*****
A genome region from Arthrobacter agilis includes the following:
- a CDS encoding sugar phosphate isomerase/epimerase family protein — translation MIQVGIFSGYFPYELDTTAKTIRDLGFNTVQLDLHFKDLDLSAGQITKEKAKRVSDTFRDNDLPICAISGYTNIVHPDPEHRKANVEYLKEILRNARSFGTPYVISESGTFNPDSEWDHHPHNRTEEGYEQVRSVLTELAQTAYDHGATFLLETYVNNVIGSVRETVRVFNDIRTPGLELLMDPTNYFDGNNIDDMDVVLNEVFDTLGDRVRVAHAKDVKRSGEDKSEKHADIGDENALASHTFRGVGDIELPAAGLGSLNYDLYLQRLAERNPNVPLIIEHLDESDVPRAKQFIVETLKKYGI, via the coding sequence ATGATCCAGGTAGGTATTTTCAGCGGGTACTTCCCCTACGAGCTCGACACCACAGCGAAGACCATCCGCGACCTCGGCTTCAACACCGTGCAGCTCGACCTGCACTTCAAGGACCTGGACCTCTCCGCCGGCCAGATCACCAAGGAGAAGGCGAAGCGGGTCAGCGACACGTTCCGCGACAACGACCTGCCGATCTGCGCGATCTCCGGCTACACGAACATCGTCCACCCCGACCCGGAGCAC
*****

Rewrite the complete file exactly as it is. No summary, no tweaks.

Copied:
A genome region from Arthrobacter agilis includes the following:
- a CDS encoding sugar phosphate isomerase/epimerase family protein — translation MIQVGIFSGYFPYELDTTAKTIRDLGFNTVQLDLHFKDLDLSAGQITKEKAKRVSDTFRDNDLPICAISGYTNIVHPDPEHRKANVEYLKEILRNARSFGTPYVISESGTFNPDSEWDHHPHNRTEEGYEQVRSVLTELAQTAYDHGATFLLETYVNNVIGSVRETVRVFNDIRTPGLELLMDPTNYFDGNNIDDMDVVLNEVFDTLGDRVRVAHAKDVKRSGEDKSEKHADIGDENALASHTFRGVGDIELPAAGLGSLNYDLYLQRLAERNPNVPLIIEHLDESDVPRAKQFIVETLKKYGI, via the coding sequence ATGATCCAGGTAGGTATTTTCAGCGGGTACTTCCCCTACGAGCTCGACACCACAGCGAAGACCATCCGCGACCTCGGCTTCAACACCGTGCAGCTCGACCTGCACTTCAAGGACCTGGACCTCTCCGCCGGCCAGATCACCAAGGAGAAGGCGAAGCGGGTCAGCGACACGTTCCGCGACAACGACCTGCCGATCTGCGCGATCTCCGGCTACACGAACATCGTCCACCCCGACCCGGAGCAC